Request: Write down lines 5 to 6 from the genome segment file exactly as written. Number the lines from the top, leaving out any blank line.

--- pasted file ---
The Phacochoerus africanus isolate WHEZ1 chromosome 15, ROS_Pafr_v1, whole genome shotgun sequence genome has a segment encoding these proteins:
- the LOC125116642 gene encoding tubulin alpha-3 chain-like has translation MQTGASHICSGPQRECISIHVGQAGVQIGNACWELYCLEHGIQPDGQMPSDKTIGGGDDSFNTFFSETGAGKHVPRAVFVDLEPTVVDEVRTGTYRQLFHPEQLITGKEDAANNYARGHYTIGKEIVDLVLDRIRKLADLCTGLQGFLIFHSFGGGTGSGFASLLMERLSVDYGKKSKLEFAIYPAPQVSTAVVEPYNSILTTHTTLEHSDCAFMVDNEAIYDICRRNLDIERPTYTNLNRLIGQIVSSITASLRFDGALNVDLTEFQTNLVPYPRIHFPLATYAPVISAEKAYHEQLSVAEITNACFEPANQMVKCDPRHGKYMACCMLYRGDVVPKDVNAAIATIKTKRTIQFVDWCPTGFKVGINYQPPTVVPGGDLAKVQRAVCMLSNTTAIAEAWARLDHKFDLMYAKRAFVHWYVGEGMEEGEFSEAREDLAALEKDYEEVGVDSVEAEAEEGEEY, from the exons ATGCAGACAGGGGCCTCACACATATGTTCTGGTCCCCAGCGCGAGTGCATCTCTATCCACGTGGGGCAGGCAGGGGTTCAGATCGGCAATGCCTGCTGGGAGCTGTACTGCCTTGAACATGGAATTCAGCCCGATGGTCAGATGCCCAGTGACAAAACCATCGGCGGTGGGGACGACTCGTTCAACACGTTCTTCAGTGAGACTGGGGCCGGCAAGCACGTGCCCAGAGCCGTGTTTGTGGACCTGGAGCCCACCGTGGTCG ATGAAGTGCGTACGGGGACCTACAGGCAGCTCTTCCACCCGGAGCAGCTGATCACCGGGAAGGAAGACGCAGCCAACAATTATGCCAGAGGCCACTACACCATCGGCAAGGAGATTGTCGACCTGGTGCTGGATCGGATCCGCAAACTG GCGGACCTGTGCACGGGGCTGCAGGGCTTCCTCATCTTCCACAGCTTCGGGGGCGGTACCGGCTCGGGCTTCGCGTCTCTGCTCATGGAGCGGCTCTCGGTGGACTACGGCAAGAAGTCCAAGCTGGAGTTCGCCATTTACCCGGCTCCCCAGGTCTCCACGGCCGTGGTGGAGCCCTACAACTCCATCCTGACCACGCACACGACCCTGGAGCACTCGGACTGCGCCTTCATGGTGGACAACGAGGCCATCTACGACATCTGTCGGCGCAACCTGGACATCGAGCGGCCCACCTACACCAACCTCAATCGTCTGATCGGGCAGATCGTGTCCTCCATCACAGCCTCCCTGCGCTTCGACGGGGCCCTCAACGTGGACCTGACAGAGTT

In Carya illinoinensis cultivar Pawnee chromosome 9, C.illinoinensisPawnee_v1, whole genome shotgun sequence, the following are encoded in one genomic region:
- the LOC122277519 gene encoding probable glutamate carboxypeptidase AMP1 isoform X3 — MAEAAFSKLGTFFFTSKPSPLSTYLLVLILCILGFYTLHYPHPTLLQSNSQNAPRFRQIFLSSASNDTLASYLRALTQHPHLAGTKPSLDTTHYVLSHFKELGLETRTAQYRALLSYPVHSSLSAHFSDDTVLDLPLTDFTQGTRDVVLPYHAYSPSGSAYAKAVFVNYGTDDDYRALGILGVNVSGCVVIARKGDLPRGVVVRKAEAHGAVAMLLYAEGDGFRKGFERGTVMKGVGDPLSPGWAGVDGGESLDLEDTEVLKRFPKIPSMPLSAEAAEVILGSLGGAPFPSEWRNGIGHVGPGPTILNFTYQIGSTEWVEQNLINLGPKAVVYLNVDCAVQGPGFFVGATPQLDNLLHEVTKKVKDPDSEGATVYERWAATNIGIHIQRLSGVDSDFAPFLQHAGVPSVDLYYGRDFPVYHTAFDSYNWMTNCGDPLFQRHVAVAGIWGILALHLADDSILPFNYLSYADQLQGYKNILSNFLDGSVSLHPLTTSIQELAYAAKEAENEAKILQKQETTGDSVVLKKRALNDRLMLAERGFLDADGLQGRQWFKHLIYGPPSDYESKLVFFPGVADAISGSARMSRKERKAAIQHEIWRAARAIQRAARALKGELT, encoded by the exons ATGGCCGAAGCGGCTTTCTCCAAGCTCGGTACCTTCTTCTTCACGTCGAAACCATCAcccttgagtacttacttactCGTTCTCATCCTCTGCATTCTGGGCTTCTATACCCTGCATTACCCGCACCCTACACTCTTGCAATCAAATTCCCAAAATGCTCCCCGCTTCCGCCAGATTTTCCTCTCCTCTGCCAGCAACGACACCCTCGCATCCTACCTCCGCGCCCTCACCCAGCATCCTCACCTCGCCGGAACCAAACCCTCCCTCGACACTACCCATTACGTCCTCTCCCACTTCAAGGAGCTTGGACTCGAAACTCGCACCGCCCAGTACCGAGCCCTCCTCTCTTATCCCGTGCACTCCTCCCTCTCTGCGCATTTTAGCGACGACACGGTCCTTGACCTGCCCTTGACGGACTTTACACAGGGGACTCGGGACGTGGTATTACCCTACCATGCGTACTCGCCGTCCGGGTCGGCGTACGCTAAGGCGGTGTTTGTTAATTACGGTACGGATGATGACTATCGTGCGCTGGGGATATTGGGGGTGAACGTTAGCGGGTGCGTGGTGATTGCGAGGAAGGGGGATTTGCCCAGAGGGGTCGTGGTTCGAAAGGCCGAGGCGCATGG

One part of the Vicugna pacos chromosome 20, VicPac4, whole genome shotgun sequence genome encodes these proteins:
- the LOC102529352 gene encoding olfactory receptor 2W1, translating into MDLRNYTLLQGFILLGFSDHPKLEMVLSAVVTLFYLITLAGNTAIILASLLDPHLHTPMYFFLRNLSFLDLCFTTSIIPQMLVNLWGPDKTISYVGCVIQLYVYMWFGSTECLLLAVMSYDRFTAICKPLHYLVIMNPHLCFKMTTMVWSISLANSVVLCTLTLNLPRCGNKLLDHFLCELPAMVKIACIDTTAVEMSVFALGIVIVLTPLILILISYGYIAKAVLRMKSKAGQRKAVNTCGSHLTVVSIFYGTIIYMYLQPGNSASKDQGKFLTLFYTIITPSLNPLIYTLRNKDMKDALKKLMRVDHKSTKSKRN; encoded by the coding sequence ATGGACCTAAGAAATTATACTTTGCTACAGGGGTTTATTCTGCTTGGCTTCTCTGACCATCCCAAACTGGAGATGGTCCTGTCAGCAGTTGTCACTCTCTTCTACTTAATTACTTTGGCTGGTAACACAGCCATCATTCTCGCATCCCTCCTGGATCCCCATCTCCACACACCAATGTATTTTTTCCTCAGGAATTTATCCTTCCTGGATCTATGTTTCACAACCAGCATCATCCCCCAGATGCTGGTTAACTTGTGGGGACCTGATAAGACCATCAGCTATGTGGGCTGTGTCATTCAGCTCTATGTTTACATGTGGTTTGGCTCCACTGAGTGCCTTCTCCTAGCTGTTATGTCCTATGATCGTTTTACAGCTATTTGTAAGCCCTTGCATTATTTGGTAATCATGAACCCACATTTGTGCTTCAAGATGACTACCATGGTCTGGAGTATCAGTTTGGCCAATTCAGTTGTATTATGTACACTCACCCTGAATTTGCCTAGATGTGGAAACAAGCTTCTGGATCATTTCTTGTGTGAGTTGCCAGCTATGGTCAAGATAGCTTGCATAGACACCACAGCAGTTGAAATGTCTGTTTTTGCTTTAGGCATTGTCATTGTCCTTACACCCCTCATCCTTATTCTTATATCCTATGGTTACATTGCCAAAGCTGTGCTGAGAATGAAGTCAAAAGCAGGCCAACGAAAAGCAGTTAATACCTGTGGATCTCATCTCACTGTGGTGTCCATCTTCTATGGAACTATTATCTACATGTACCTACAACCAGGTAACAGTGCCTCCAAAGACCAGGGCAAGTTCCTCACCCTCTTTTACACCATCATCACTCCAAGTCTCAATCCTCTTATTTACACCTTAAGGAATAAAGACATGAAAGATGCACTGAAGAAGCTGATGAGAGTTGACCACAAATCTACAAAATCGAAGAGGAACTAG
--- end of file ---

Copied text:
One part of the Vicugna pacos chromosome 20, VicPac4, whole genome shotgun sequence genome encodes these proteins:
- the LOC102529352 gene encoding olfactory receptor 2W1, translating into MDLRNYTLLQGFILLGFSDHPKLEMVLSAVVTLFYLITLAGNTAIILASLLDPHLHTPMYFFLRNLSFLDLCFTTSIIPQMLVNLWGPDKTISYVGCVIQLYVYMWFGSTECLLLAVMSYDRFTAICKPLHYLVIMNPHLCFKMTTMVWSISLANSVVLCTLTLNLPRCGNKLLDHFLCELPAMVKIACIDTTAVEMSVFALGIVIVLTPLILILISYGYIAKAVLRMKSKAGQRKAVNTCGSHLTVVSIFYGTIIYMYLQPGNSASKDQGKFLTLFYTIITPSLNPLIYTLRNKDMKDALKKLMRVDHKSTKSKRN; encoded by the coding sequence ATGGACCTAAGAAATTATACTTTGCTACAGGGGTTTATTCTGCTTGGCTTCTCTGACCATCCCAAACTGGAGATGGTCCTGTCAGCAGTTGTCACTCTCTTCTACTTAATTACTTTGGCTGGTAACACAGCCATCATTCTCGCATCCCTCCTGGATCCCCATCTCCACACACCAATGTATTTTTTCCTCAGGAATTTATCCTTCCTGGATCTATGTTTCACAACCAGCATCATCCCCCAGATGCTGGTTAACTTGTGGGGACCTGATAAGACCATCAGCTATGTGGGCTGTGTCATTCAGCTCTATGTTTACATGTGGTTTGGCTCCACTGAGTGCCTTCTCCTAGCTGTTATGTCCTATGATCGTTTTACAGCTATTTGTAAGCCCTTGCATTATTTGGTAATCATGAACCCACATTTGTGCTTCAAGATGACTACCATGGTCTGGAGTATCAGTTTGGCCAATTCAGTTGTATTATGTACACTCACCCTGAATTTGCCTAGATGTGGAAACAAGCTTCTGGATCATTTCTTGTGTGAGTTGCCAGCTATGGTCAAGATAGCTTGCATAGACACCACAGCAGTTGAAATGTCTGTTTTTGCTTTAGGCATTGTCATTGTCCTTACACCCCTCATCCTTATTCTTATATCCTATGGTTACATTGCCAAAGCTGTGCTGAGAATGAAGTCAAAAGCAGGCCAACGAAAAGCAGTTAATACCTGTGGATCTCATCTCACTGTGGTGTCCATCTTCTATGGAACTATTATCTACATGTACCTACAACCAGGTAACAGTGCCTCCAAAGACCAGGGCAAGTTCCTCACCCTCTTTTACACCATCATCACTCCAAGTCTCAATCCTCTTATTTACACCTTAAGGAATAAAGACATGAAAGATGCACTGAAGAAGCTGATGAGAGTTGACCACAAATCTACAAAATCGAAGAGGAACTAG